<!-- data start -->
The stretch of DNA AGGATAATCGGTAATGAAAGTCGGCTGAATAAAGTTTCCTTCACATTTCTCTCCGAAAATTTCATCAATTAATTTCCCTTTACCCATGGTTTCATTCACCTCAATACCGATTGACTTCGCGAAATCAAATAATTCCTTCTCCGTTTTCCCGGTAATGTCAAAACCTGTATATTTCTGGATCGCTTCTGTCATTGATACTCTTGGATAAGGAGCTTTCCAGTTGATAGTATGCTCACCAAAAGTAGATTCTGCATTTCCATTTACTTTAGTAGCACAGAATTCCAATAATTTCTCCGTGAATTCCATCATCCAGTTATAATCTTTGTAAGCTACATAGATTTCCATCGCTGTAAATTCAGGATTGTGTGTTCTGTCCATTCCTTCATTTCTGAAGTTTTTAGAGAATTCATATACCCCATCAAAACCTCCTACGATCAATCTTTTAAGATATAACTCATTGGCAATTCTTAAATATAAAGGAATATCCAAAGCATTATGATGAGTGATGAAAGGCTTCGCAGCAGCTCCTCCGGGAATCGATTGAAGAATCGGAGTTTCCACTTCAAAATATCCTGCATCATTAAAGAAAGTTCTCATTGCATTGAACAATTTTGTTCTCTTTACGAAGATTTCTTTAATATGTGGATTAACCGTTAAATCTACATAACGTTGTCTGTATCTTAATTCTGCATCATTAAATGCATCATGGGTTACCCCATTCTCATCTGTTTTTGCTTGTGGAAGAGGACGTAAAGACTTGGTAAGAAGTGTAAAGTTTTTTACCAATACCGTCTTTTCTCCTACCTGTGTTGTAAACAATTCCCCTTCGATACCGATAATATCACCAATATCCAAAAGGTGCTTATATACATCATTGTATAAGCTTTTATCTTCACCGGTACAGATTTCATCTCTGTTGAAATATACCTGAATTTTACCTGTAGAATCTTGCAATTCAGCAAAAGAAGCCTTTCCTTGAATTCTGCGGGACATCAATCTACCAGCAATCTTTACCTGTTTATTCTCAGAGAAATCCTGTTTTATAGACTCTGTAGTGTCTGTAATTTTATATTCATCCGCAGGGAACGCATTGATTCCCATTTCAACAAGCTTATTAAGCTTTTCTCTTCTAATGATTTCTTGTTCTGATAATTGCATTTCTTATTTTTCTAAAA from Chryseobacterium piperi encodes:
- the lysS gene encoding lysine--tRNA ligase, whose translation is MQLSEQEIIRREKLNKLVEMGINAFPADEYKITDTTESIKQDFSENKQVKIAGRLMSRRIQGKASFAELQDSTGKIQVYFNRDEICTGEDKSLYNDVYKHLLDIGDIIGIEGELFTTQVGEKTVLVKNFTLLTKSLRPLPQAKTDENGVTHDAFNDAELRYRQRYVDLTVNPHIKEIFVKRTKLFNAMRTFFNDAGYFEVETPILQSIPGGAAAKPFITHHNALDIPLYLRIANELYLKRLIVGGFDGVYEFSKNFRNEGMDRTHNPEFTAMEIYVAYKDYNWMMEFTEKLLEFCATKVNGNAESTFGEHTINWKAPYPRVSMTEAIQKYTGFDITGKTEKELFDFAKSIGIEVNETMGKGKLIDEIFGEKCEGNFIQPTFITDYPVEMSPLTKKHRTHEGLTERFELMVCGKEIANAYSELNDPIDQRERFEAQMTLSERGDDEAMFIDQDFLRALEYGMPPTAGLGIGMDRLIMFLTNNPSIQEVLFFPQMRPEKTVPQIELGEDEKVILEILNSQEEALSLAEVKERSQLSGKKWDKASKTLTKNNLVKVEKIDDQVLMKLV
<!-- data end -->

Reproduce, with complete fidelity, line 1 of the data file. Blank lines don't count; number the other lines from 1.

The stretch of DNA AGGATAATCGGTAATGAAAGTCGGCTGAATAAAGTTTCCTTCACATTTCTCTCCGAAAATTTCATCAATTAATTTCCCTTTACCCATGGTTTCATTCACCTCAATACCGATTGACTTCGCGAAATCAAATAATTCCTTCTCCGTTTTCCCGGTAATGTCAAAACCTGTATATTTCTGGATCGCTTCTGTCATTGATACTCTTGGATAAGGAGCTTTCCAGTTGATAGTATGCTCACCAAAAGTAGATTCTGCATTTCCATTTACTTTAGTAGCACAGAATTCCAATAATTTCTCCGTGAATTCCATCATCCAGTTATAATCTTTGTAAGCTACATAGATTTCCATCGCTGTAAATTCAGGATTGTGTGTTCTGTCCATTCCTTCATTTCTGAAGTTTTTAGAGAATTCATATACCCCATCAAAACCTCCTACGATCAATCTTTTAAGATATAACTCATTGGCAATTCTTAAATATAAAGGAATATCCAAAGCATTATGATGAGTGATGAAAGGCTTCGCAGCAGCTCCTCCGGGAATCGATTGAAGAATCGGAGTTTCCACTTCAAAATATCCTGCATCATTAAAGAAAGTTCTCATTGCATTGAACAATTTTGTTCTCTTTACGAAGATTTCTTTAATATGTGGATTAACCGTTAAATCTACATAACGTTGTCTGTATCTTAATTCTGCATCATTAAATGCATCATGGGTTACCCCATTCTCATCTGTTTTTGCTTGTGGAAGAGGACGTAAAGACTTGGTAAGAAGTGTAAAGTTTTTTACCAATACCGTCTTTTCTCCTACCTGTGTTGTAAACAATTCCCCTTCGATACCGATAATATCACCAATATCCAAAAGGTGCTTATATACATCATTGTATAAGCTTTTATCTTCACCGGTACAGATTTCATCTCTGTTGAAATATACCTGAATTTTACCTGTAGAATCTTGCAATTCAGCAAAAGAAGCCTTTCCTTGAATTCTGCGGGACATCAATCTACCAGCAATCTTTACCTGTTTATTCTCAGAGAAATCCTGTTTTATAGACTCTGTAGTGTCTGTAATTTTATATTCATCCGCAGGGAACGCATTGATTCCCATTTCAACAAGCTTATTAAGCTTTTCTCTTCTAATGATTTCTTGTTCTGATAATTGCATTTCTTATTTTTCTAAAA from Chryseobacterium piperi encodes: